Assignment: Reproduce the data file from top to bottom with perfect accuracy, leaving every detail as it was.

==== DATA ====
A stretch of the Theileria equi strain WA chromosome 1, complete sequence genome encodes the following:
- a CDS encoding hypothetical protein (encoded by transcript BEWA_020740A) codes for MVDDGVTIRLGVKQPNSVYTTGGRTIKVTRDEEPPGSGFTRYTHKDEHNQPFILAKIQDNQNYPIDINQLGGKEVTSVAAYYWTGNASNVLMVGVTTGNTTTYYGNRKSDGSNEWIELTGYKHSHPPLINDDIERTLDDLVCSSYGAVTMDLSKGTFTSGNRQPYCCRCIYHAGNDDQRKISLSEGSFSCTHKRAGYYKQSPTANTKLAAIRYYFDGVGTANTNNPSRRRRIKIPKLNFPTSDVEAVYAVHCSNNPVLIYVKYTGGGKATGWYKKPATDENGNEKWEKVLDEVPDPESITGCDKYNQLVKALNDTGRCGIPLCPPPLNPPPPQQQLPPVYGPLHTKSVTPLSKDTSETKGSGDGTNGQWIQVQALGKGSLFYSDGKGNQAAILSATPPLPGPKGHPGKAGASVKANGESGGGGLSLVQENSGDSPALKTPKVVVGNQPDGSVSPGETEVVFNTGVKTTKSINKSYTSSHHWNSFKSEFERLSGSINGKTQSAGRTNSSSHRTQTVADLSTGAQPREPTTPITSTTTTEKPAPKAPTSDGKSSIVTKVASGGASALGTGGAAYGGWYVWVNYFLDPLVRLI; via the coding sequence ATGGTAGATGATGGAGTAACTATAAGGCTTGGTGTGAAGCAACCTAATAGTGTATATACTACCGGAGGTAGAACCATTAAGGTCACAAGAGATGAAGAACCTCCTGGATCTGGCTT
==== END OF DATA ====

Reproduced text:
A stretch of the Theileria equi strain WA chromosome 1, complete sequence genome encodes the following:
- a CDS encoding hypothetical protein (encoded by transcript BEWA_020740A) codes for MVDDGVTIRLGVKQPNSVYTTGGRTIKVTRDEEPPGSGFTRYTHKDEHNQPFILAKIQDNQNYPIDINQLGGKEVTSVAAYYWTGNASNVLMVGVTTGNTTTYYGNRKSDGSNEWIELTGYKHSHPPLINDDIERTLDDLVCSSYGAVTMDLSKGTFTSGNRQPYCCRCIYHAGNDDQRKISLSEGSFSCTHKRAGYYKQSPTANTKLAAIRYYFDGVGTANTNNPSRRRRIKIPKLNFPTSDVEAVYAVHCSNNPVLIYVKYTGGGKATGWYKKPATDENGNEKWEKVLDEVPDPESITGCDKYNQLVKALNDTGRCGIPLCPPPLNPPPPQQQLPPVYGPLHTKSVTPLSKDTSETKGSGDGTNGQWIQVQALGKGSLFYSDGKGNQAAILSATPPLPGPKGHPGKAGASVKANGESGGGGLSLVQENSGDSPALKTPKVVVGNQPDGSVSPGETEVVFNTGVKTTKSINKSYTSSHHWNSFKSEFERLSGSINGKTQSAGRTNSSSHRTQTVADLSTGAQPREPTTPITSTTTTEKPAPKAPTSDGKSSIVTKVASGGASALGTGGAAYGGWYVWVNYFLDPLVRLI; via the coding sequence ATGGTAGATGATGGAGTAACTATAAGGCTTGGTGTGAAGCAACCTAATAGTGTATATACTACCGGAGGTAGAACCATTAAGGTCACAAGAGATGAAGAACCTCCTGGATCTGGCTT